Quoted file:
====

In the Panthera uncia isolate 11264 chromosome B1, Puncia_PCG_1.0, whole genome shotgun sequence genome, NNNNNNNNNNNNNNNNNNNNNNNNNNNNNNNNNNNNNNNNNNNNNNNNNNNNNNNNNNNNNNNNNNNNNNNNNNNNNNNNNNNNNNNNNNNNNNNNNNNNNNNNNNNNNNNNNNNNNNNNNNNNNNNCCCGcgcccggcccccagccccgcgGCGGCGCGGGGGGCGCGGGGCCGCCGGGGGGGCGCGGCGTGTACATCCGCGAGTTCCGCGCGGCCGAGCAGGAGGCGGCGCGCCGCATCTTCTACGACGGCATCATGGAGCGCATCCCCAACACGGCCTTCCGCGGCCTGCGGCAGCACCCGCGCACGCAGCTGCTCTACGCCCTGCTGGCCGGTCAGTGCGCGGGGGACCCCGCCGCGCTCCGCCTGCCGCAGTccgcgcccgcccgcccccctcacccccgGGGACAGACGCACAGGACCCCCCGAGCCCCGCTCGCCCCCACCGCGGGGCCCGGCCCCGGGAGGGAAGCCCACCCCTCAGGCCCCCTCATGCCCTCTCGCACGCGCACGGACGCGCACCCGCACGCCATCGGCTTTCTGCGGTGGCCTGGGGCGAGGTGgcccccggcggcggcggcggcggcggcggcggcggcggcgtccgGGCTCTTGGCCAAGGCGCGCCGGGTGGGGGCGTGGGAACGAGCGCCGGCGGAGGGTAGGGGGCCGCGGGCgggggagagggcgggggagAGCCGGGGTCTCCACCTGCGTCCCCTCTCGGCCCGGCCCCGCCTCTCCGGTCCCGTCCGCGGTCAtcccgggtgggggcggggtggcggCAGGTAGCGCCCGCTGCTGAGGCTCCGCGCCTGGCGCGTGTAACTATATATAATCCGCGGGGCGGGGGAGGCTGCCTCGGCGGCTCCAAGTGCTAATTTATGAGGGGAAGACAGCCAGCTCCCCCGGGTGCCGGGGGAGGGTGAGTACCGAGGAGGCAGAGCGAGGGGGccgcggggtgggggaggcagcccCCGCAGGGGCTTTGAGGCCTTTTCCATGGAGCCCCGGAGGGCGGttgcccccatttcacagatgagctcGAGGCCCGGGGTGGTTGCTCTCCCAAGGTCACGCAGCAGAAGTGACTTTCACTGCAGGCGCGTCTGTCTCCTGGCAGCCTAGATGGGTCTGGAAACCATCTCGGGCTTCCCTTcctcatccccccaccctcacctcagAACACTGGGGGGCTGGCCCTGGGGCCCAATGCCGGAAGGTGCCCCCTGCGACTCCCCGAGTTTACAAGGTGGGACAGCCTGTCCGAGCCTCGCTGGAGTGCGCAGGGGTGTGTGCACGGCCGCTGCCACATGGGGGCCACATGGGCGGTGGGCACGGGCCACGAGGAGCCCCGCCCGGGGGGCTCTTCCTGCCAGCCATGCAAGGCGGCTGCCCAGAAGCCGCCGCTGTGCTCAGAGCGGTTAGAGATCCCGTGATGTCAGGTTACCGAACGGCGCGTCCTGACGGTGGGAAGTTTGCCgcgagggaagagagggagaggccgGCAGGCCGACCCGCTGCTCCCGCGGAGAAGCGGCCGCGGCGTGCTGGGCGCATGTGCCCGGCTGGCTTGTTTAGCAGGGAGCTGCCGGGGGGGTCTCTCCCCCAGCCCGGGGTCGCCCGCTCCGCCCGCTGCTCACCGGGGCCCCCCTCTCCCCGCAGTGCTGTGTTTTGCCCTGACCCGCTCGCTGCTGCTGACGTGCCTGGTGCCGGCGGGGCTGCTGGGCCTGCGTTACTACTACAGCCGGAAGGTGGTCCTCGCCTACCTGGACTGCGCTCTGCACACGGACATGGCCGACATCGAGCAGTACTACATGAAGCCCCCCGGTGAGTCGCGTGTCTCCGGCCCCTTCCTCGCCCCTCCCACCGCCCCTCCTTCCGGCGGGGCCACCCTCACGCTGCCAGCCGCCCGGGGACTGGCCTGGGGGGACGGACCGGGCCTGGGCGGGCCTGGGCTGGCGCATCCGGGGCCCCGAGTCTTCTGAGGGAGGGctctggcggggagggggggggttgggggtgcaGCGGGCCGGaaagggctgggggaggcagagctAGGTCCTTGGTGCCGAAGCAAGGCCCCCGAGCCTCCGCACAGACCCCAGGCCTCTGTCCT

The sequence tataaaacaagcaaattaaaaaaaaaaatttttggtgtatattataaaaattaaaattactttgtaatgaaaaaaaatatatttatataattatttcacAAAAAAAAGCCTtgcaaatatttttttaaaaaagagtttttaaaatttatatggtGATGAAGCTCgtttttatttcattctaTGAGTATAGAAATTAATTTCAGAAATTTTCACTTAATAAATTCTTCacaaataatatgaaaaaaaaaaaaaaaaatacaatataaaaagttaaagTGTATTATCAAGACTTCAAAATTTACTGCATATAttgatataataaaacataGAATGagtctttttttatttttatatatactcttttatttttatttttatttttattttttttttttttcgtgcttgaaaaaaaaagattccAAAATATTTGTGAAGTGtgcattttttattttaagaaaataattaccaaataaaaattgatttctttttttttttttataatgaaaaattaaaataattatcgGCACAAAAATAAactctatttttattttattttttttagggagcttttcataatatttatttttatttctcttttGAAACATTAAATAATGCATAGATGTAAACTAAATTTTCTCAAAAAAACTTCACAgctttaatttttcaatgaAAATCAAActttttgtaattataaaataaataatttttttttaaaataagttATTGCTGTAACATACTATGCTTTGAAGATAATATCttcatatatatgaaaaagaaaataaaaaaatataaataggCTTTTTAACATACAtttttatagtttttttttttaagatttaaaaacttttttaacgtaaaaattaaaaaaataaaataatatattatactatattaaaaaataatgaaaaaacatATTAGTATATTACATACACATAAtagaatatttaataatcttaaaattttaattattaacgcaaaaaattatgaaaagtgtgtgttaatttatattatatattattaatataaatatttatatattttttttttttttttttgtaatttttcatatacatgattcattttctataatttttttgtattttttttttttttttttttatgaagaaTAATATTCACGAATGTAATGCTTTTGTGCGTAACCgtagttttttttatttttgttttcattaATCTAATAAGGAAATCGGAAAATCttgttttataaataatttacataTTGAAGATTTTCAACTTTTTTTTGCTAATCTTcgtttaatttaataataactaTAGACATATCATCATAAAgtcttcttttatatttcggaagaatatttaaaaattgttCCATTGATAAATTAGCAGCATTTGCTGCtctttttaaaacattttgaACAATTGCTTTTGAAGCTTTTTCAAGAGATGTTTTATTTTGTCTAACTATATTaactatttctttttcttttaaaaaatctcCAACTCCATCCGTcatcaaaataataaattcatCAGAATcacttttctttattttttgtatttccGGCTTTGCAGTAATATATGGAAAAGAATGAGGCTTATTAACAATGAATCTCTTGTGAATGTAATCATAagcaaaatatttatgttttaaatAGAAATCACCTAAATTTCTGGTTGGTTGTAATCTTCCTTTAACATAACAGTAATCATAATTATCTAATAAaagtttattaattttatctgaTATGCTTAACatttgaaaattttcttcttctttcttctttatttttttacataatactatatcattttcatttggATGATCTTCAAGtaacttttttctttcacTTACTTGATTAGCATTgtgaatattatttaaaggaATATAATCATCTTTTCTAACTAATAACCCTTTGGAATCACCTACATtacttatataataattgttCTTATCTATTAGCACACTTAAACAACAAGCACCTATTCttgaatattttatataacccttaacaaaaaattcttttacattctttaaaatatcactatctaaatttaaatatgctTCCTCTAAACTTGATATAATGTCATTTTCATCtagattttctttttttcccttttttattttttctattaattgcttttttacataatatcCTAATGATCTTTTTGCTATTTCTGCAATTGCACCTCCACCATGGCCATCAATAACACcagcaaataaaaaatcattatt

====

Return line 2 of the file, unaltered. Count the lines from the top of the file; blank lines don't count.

The sequence tataaaacaagcaaattaaaaaaaaaaatttttggtgtatattataaaaattaaaattactttgtaatgaaaaaaaatatatttatataattatttcacAAAAAAAAGCCTtgcaaatatttttttaaaaaagagtttttaaaatttatatggtGATGAAGCTCgtttttatttcattctaTGAGTATAGAAATTAATTTCAGAAATTTTCACTTAATAAATTCTTCacaaataatatgaaaaaaaaaaaaaaaaatacaatataaaaagttaaagTGTATTATCAAGACTTCAAAATTTACTGCATATAttgatataataaaacataGAATGagtctttttttatttttatatatactcttttatttttatttttatttttattttttttttttttcgtgcttgaaaaaaaaagattccAAAATATTTGTGAAGTGtgcattttttattttaagaaaataattaccaaataaaaattgatttctttttttttttttataatgaaaaattaaaataattatcgGCACAAAAATAAactctatttttattttattttttttagggagcttttcataatatttatttttatttctcttttGAAACATTAAATAATGCATAGATGTAAACTAAATTTTCTCAAAAAAACTTCACAgctttaatttttcaatgaAAATCAAActttttgtaattataaaataaataatttttttttaaaataagttATTGCTGTAACATACTATGCTTTGAAGATAATATCttcatatatatgaaaaagaaaataaaaaaatataaataggCTTTTTAACATACAtttttatagtttttttttttaagatttaaaaacttttttaacgtaaaaattaaaaaaataaaataatatattatactatattaaaaaataatgaaaaaacatATTAGTATATTACATACACATAAtagaatatttaataatcttaaaattttaattattaacgcaaaaaattatgaaaagtgtgtgttaatttatattatatattattaatataaatatttatatattttttttttttttttttgtaatttttcatatacatgattcattttctataatttttttgtattttttttttttttttttttatgaagaaTAATATTCACGAATGTAATGCTTTTGTGCGTAACCgtagttttttttatttttgttttcattaATCTAATAAGGAAATCGGAAAATCttgttttataaataatttacataTTGAAGATTTTCAACTTTTTTTTGCTAATCTTcgtttaatttaataataactaTAGACATATCATCATAAAgtcttcttttatatttcggaagaatatttaaaaattgttCCATTGATAAATTAGCAGCATTTGCTGCtctttttaaaacattttgaACAATTGCTTTTGAAGCTTTTTCAAGAGATGTTTTATTTTGTCTAACTATATTaactatttctttttcttttaaaaaatctcCAACTCCATCCGTcatcaaaataataaattcatCAGAATcacttttctttattttttgtatttccGGCTTTGCAGTAATATATGGAAAAGAATGAGGCTTATTAACAATGAATCTCTTGTGAATGTAATCATAagcaaaatatttatgttttaaatAGAAATCACCTAAATTTCTGGTTGGTTGTAATCTTCCTTTAACATAACAGTAATCATAATTATCTAATAAaagtttattaattttatctgaTATGCTTAACatttgaaaattttcttcttctttcttctttatttttttacataatactatatcattttcatttggATGATCTTCAAGtaacttttttctttcacTTACTTGATTAGCATTgtgaatattatttaaaggaATATAATCATCTTTTCTAACTAATAACCCTTTGGAATCACCTACATtacttatataataattgttCTTATCTATTAGCACACTTAAACAACAAGCACCTATTCttgaatattttatataacccttaacaaaaaattcttttacattctttaaaatatcactatctaaatttaaatatgctTCCTCTAAACTTGATATAATGTCATTTTCATCtagattttctttttttcccttttttattttttctattaattgcttttttacataatatcCTAATGATCTTTTTGCTATTTCTGCAATTGCACCTCCACCATGGCCATCAATAACACcagcaaataaaaaatcattatt